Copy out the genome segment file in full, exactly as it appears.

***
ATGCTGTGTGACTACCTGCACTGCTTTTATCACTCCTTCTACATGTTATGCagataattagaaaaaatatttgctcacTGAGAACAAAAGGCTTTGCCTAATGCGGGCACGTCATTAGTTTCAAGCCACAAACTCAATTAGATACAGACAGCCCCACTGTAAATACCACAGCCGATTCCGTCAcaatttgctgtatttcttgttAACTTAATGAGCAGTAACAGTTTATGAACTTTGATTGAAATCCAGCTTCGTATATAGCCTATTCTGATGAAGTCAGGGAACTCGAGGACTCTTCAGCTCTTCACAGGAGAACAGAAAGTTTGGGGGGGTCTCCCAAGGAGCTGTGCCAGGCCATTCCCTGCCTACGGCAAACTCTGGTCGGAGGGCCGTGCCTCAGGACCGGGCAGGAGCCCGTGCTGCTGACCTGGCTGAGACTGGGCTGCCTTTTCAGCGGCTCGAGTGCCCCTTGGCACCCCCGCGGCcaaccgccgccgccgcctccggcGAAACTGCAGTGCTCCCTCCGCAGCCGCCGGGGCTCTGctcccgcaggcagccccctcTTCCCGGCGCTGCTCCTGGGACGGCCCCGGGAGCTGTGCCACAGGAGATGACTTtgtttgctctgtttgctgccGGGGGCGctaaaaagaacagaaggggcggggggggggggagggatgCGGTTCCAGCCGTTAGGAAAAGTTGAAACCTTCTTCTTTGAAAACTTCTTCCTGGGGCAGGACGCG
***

ATGCTGTGTGACTACCTGCACTGCTTTTATCACTCCTTCTACATGTTATGCagataattagaaaaaatatttgctcacTGAGAACAAAAGGCTTTGCCTAATGCGGGCACGTCATTAGTTTCAAGCCACAAACTCAATTAGATACAGACAGCCCCACTGTAAATACCACAGCCGATTCCGTCAcaatttgctgtatttcttgttAACTTAATGAGCAGTAACAGTTTATGAACTTTGATTGAAATCCAGCTTCGTATATAGCCTATTCTGATGAAGTCAGGGAACTCGAGGACTCTTCAGCTCTTCACAGGAGAACAGAAAGTTTGGGGGGGTCTCCCAAGGAGCTGTGCCAGGCCATTCCCTGCCTACGGCAAACTCTGGTCGGAGGGCCGTGCCTCAGGACCGGGCAGGAGCCCGTGCTGCTGACCTGGCTGAGACTGGGCTGCCTTTTCAGCGGCTCGAGTGCCCCTTGGCACCCCCGCGGCcaaccgccgccgccgcctccggcGAAACTGCAGTGCTCCCTCCGCAGCCGCCGGGGCTCTGctcccgcaggcagccccctcTTCCCGGCGCTGCTCCTGGGACGGCCCCGGGAGCTGTGCCACAGGAGATGACTTtgtttgctctgtttgctgccGGGGGCGctaaaaagaacagaaggggcggggggggggggagggatgCGGTTCCAGCCGTTAGGAAAAGTTGAAACCTTCTTCTTTGAAAACTTCTTCCTGGGGCAGGACGCG